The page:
His emphasis is beautiful and wonderful – no one has tried that way. He destroyed all the goals just to help you to be desireless. If the goals are there, how can you be desireless? And if you are not desireless, you will not attain to the goal – this is the paradox. He destroyed all the goals – not that those goals are not there, they are there and they can be attained – but if you want to attain them, if you desire to attain them, it becomes impossible. The very basic condition is you must be desireless – then the ultimate happens to you. So Buddha says there is nothing to be desired, desires are futile. Drop all desires and when there is no desire you will be empty.

Just imagine, if there is no desire within you, what will you be? You are nothing but a bundle of desires. If all desires go, you simply disappear. Not that you will not exist – you will exist, but as an emptiness. You will be there, just like a vacant room: no one is there, just a sunya, a nothingness. Buddha has called this nothingness anatma, anatta, no-soulness. You will not feel any center, that “I am”; there will be just “am-ness”, no “I” to it, because “I” is nothing but accumulated desires, condensed desires, crystallized desires – many, many desires have become your “I”.

It is just as in physics. Physicists say that if you analyze matter, then matter is nothing but atoms; there is nothing to join the atoms, each atom is surrounded by vacant space. If you have a rock in your hand, there is no rock, just atoms of energy, and between two atoms, infinite space. Even a rock is spacious, porous. They say that soon we will be able to pull that space out from anything.

H.G. Wells has written a story.

In the twenty-first century, a passenger starts calling for coolies in a big station. Other passengers who are traveling in the same compartment with this passenger cannot understand, because he has no luggage, just a packet of cigarettes and a small matchbox. That is all his luggage. And he goes on calling for coolies. A big group gathers and a passenger asked, “Why? Why are you calling? You don’t have anything. You can carry this matchbox and this packet of cigarettes yourself. What are you going to do with these two dozen coolies?” The passenger laughs and he says, “Try, try that matchbox. That matchbox is not ordinary. One railway engine is condensed into it.”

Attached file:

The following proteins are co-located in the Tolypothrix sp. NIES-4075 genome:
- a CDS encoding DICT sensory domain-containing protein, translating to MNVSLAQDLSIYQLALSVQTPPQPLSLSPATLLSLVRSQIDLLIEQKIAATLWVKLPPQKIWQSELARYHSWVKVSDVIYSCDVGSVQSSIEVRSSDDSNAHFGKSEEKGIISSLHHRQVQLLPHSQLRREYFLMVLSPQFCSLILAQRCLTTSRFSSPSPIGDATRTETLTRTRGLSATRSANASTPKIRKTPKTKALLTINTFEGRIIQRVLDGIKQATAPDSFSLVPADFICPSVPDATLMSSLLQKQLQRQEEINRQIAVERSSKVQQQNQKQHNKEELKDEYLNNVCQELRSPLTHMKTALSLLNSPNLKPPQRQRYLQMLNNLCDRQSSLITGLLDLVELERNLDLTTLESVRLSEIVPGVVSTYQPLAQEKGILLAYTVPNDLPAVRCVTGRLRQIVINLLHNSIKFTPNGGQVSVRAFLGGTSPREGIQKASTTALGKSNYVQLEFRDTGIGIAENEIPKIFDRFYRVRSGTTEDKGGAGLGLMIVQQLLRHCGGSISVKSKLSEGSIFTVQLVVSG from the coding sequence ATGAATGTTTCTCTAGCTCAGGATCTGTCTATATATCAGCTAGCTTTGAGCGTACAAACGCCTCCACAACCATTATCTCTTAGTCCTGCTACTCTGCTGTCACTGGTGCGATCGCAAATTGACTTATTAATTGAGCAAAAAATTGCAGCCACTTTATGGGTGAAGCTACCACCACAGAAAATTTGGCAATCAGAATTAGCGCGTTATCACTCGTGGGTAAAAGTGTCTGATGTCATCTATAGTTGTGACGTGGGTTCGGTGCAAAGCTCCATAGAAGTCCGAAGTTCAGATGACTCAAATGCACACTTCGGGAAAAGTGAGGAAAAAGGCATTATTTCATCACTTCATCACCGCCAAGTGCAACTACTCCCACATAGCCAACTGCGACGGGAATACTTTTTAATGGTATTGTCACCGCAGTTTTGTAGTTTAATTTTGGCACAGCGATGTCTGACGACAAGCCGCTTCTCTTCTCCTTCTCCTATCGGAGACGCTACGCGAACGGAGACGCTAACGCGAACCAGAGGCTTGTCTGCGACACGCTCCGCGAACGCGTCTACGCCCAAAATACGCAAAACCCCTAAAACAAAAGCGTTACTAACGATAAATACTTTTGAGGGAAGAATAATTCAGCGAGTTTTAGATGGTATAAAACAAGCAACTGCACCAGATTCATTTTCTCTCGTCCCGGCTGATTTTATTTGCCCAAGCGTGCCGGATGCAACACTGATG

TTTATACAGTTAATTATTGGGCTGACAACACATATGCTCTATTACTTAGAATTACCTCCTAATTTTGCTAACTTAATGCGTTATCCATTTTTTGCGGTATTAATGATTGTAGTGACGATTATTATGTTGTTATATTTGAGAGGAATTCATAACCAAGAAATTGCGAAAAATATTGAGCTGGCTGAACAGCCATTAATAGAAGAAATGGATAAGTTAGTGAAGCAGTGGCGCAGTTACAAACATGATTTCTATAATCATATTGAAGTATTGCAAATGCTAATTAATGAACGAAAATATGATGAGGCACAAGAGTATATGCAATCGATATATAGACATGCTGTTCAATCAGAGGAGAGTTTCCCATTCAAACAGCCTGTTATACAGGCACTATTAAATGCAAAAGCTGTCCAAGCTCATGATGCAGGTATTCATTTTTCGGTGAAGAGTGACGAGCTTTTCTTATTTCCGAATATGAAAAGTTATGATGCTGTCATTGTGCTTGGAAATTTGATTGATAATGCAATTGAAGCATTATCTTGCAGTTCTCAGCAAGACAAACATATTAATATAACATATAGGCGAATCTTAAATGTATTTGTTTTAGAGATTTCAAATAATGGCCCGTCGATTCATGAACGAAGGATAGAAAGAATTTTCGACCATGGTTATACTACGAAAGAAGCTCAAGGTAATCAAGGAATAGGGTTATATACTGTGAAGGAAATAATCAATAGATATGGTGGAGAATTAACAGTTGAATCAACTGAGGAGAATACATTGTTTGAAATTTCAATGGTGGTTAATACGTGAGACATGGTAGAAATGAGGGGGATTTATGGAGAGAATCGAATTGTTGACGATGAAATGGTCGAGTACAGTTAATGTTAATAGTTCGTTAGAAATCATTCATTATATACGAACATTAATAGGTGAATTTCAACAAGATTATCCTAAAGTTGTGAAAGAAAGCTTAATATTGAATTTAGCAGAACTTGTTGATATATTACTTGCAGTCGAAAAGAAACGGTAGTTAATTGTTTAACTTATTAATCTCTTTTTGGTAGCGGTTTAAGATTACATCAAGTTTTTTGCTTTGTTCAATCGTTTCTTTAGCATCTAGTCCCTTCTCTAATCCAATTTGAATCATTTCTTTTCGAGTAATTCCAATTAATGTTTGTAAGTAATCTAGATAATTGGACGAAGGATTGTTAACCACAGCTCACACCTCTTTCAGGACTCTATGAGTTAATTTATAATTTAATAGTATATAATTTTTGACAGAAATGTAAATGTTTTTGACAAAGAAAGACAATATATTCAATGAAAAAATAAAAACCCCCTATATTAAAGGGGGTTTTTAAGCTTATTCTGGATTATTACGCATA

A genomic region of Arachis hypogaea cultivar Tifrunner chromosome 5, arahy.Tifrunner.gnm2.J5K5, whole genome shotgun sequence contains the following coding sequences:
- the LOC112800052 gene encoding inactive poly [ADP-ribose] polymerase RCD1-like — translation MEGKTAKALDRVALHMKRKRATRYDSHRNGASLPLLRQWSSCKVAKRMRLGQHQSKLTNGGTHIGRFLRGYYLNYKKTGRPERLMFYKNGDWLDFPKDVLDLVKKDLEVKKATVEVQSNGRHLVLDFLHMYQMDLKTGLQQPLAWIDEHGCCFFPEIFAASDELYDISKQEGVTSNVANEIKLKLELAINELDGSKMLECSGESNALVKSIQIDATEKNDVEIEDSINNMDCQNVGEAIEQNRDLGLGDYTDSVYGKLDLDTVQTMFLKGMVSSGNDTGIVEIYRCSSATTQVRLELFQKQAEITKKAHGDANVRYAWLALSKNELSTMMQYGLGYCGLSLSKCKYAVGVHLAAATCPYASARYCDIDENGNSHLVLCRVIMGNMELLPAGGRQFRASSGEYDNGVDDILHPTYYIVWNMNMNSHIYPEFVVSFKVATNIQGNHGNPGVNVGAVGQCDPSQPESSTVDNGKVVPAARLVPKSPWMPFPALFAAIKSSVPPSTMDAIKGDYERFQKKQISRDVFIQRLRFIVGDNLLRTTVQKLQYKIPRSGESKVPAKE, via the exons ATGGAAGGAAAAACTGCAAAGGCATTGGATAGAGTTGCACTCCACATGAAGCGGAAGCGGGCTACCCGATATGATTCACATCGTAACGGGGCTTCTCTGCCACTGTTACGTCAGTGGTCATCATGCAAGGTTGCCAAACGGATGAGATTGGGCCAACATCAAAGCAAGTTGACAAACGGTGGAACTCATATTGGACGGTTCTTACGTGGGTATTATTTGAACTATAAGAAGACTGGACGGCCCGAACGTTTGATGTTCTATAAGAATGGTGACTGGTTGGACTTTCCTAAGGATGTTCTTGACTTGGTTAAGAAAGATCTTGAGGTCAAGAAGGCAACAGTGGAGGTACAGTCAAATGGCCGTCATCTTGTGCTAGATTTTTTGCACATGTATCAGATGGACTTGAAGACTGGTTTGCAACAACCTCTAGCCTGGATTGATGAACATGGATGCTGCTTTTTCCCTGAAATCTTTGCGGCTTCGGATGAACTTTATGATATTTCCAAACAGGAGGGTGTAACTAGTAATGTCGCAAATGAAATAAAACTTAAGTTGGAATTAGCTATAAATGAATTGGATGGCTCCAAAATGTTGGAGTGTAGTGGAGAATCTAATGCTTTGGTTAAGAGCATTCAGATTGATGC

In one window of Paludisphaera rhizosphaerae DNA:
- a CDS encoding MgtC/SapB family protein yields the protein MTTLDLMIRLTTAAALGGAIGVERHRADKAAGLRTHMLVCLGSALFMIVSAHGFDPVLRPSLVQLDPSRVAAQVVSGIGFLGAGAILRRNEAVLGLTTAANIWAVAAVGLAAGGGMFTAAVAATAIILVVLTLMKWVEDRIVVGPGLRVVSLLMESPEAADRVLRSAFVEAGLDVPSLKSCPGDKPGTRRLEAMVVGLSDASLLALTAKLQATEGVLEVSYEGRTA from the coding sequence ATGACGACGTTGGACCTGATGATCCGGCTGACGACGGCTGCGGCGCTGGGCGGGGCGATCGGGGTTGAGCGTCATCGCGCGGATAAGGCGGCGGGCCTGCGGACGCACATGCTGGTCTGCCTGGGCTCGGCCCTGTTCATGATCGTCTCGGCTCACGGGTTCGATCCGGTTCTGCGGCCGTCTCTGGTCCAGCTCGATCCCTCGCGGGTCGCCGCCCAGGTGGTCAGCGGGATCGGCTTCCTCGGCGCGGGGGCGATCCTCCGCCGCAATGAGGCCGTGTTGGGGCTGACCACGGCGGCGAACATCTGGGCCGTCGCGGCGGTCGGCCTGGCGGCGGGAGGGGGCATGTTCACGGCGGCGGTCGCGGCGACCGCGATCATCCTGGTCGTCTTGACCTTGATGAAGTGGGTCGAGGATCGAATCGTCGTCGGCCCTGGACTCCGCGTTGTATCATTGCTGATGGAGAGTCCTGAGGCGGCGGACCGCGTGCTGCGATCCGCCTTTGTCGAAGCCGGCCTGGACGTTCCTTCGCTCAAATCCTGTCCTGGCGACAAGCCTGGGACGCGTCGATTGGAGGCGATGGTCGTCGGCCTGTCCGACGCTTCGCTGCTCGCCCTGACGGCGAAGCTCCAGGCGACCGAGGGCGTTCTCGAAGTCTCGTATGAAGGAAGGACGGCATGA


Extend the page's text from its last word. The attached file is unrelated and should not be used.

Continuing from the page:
It is possible soon. Space can be pulled out and then it can be again forced in, and the engine will take its shape again. Then big things can be carried without much problem. The weight will remain the same but the shape, the form, will become smaller and smaller. A matchbox can contain a railway engine, but the weight will remain the same, because space has no weight. You can pull out the space but you cannot pull out the weight. The weight will remain the same because weight is contained by the atoms, not by the space. They say that the whole earth can be condensed into the form, the shape, of one apple, but the weight will remain the same. And if you pull apart all these atoms; if you take one atom out, and then another, and then another; if you take all the atoms out, nothing will be left behind – so matter is just an appearance.